HR Management & Compliance

Missing Magic Contract Language Aces Party Out of $1.2 Million

Words matter, and they matter a lot. Or as someone remarked (and I’m paraphrasing), “The difference between the right word and the almost right word is the difference between a lightning bolt and a lightning bug.” Here’s a case from Houston that reminds us about this lesson.

Deal Goes Bad

USPLS is a recruiting firm that places lawyers into new firms. Gaas and Shank were lawyers who wanted to leave their firm, so they looked to USPLS to help them find new jobs. Here was the agreement between them:

This confirms that the undersigned . . . agree to work with [USPLS] exclusively in connection . . . for legal employment with a new firm. [USPLS] will be [your] exclusive agent with respect to all firms with which we engage in employment discussions for the period of one year from the date hereof, except those firms listed below . . . [USPLS] has advised [you] that its sole compensation is a contingent fee paid by its law firm client. [Editor’s note: In other words, the law firm where the lawyers are placed.]

So, USPLS contacted a number of law firms. While the firm was doing this, Gaas and Shank—without using USPLS—contacted a law firm on their own. Love bloomed, and that firm was where they landed. USPLS wanted to get paid, however, and it asked the new firm to pay up. The firm said no way: It didn’t have an agreement to pay a recruiting fee. Hmm? Other pockets? The money could only come from one place—the lawyers who entered into the agreement. And a breach-of-contract lawsuit ensued.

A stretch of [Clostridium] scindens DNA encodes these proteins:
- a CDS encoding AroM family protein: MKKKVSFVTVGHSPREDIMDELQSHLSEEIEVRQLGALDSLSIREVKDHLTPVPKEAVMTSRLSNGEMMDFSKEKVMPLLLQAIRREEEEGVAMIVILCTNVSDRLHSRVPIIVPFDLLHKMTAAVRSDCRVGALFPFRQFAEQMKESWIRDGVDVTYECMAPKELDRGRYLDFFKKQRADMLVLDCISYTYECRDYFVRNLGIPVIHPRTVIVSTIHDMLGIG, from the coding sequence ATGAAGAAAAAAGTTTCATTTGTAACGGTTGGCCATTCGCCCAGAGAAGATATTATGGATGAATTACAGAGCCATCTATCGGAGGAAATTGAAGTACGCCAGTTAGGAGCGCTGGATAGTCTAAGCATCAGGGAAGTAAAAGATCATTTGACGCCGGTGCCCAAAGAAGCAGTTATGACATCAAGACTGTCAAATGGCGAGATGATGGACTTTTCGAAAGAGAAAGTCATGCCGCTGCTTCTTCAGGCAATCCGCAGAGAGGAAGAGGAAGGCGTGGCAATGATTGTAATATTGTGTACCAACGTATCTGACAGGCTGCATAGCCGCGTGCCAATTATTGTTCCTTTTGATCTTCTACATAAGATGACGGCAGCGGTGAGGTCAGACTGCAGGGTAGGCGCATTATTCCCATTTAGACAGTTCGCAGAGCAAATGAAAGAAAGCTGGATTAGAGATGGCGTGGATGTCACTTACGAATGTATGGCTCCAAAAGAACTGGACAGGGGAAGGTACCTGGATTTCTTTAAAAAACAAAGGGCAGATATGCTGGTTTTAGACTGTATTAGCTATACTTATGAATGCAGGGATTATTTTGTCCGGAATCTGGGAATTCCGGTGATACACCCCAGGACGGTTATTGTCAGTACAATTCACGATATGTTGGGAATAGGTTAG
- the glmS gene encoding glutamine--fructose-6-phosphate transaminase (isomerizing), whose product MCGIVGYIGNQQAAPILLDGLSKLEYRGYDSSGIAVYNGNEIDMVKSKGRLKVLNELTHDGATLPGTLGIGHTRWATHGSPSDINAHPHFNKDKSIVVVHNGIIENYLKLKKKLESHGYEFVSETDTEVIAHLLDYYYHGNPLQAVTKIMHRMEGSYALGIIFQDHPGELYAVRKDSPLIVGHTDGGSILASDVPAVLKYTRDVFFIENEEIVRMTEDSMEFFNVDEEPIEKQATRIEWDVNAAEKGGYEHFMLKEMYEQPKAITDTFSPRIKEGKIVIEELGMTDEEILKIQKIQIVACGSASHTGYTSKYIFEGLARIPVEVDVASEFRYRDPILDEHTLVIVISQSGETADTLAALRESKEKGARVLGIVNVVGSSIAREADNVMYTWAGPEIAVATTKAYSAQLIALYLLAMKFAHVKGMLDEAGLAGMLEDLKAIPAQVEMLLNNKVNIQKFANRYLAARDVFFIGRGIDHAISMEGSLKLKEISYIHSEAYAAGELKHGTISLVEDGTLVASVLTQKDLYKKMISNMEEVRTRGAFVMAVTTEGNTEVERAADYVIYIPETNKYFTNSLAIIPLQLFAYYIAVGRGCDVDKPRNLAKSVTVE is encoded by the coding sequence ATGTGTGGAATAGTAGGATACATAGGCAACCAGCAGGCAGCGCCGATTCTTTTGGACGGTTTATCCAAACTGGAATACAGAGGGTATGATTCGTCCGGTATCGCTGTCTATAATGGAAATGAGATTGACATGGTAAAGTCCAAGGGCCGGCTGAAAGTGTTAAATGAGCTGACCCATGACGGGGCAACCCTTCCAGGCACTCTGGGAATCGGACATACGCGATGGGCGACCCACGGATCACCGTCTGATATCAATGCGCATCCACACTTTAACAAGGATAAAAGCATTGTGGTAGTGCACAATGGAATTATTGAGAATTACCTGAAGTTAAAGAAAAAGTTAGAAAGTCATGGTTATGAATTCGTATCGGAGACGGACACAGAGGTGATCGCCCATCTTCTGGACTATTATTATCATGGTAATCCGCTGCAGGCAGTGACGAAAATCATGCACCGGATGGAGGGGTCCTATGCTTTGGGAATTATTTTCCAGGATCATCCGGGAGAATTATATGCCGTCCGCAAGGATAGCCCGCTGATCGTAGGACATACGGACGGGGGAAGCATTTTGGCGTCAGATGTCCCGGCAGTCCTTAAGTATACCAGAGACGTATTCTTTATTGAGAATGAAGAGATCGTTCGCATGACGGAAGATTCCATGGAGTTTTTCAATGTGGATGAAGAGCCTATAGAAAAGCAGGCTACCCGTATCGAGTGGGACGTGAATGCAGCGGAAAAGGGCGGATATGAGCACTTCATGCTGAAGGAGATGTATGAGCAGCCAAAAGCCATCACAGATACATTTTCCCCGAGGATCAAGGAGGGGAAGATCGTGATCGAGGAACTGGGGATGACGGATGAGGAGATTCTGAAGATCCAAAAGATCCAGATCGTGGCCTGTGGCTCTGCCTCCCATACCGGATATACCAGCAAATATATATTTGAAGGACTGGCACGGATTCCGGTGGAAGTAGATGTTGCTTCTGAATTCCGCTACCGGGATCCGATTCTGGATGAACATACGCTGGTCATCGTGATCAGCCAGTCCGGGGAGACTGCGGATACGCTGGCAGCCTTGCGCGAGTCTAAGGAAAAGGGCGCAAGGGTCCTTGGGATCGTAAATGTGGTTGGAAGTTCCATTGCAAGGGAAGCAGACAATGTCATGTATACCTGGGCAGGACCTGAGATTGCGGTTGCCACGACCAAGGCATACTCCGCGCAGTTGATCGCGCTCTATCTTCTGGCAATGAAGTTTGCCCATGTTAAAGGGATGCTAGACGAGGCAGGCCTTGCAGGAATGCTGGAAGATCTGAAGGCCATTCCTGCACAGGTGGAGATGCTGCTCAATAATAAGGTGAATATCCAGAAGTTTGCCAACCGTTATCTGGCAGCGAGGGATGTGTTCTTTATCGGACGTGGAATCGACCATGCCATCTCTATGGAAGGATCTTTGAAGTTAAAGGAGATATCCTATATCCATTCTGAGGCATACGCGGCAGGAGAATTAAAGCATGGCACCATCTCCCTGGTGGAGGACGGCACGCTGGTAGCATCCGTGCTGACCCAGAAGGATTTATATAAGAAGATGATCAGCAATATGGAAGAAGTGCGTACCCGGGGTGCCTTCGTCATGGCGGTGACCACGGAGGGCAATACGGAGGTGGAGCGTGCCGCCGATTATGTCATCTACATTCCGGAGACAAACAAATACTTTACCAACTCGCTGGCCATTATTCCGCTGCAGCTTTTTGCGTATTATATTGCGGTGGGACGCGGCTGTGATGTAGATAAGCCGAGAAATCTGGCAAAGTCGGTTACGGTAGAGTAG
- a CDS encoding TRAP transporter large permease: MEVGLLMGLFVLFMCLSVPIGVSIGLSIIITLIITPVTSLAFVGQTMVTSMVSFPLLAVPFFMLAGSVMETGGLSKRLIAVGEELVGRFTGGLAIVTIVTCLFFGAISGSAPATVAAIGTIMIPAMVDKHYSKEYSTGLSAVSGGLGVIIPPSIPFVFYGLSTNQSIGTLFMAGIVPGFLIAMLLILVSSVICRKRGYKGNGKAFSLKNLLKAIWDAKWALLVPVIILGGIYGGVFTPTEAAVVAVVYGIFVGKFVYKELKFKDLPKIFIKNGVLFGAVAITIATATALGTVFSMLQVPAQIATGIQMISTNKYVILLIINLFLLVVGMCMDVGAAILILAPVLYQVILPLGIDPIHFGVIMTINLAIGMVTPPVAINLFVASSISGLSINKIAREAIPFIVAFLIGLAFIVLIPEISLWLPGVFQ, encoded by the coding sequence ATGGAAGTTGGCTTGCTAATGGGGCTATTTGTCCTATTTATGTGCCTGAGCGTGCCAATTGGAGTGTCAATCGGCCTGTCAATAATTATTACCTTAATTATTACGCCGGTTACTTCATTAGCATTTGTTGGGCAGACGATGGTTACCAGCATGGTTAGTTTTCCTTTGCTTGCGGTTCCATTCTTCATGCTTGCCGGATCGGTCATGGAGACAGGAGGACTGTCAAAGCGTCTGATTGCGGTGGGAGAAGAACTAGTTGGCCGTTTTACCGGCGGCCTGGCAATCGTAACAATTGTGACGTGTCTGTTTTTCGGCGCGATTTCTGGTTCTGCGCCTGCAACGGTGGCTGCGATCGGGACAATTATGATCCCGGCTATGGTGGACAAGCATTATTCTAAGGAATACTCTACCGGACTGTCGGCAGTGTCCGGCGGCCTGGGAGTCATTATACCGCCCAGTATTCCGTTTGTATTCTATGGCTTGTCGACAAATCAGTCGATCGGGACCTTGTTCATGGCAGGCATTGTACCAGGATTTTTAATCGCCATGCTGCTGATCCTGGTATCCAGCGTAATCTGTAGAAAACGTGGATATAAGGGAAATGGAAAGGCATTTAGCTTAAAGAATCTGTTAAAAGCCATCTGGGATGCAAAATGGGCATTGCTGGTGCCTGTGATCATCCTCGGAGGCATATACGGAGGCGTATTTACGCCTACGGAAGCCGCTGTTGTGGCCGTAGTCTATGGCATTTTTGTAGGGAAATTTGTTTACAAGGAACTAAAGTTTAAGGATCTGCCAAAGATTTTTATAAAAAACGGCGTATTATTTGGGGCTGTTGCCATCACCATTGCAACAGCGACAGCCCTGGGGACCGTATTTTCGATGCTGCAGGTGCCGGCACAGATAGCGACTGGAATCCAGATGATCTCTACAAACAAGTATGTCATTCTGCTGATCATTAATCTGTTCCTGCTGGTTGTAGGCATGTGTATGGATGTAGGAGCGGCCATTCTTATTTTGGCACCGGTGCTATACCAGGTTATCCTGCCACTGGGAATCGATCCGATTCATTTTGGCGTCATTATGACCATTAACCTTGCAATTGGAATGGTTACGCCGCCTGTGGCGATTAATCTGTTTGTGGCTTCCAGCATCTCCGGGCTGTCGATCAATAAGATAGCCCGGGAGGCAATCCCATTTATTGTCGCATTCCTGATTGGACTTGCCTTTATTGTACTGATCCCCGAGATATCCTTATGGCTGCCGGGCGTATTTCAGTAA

The Missing Link

The trial court tossed out the lawsuit, and a Houston appeals court agreed. I’m sure you have heard of the “missing link” from biology class or a TV special. It’s the link between us and our pre-historic ancestors. Well, the contract had a legal missing link. Can you think of what it was?

The contract spoke only of USPLS as an “exclusive agent” and didn’t say the firm was an agent with an “exclusive right to sell.” Therefore, Gaas and Shank had to pay a commission to USPLS (their agent). Why? Because they promised the agent that only it could sell them, and they broke that promise by doing so themselves. USPLS, P.C. v. Gaas and Shank (Tex. App. Houston (1st District), August 30,2022).

Bottom Line

Look over your contracts involving selling activities. Determine the result you desire and configure the contract language to reach that result. In fact, pay a lawyer a flat fee to review all of your contracts involving work-related matters. (And recall that your noncompetes are included in this bucket.) Remember: Doctors have scalpels, and lawyers have words!

Michael P. Maslanka is a professor at the UNT-Dallas College of Law. You can reach him at

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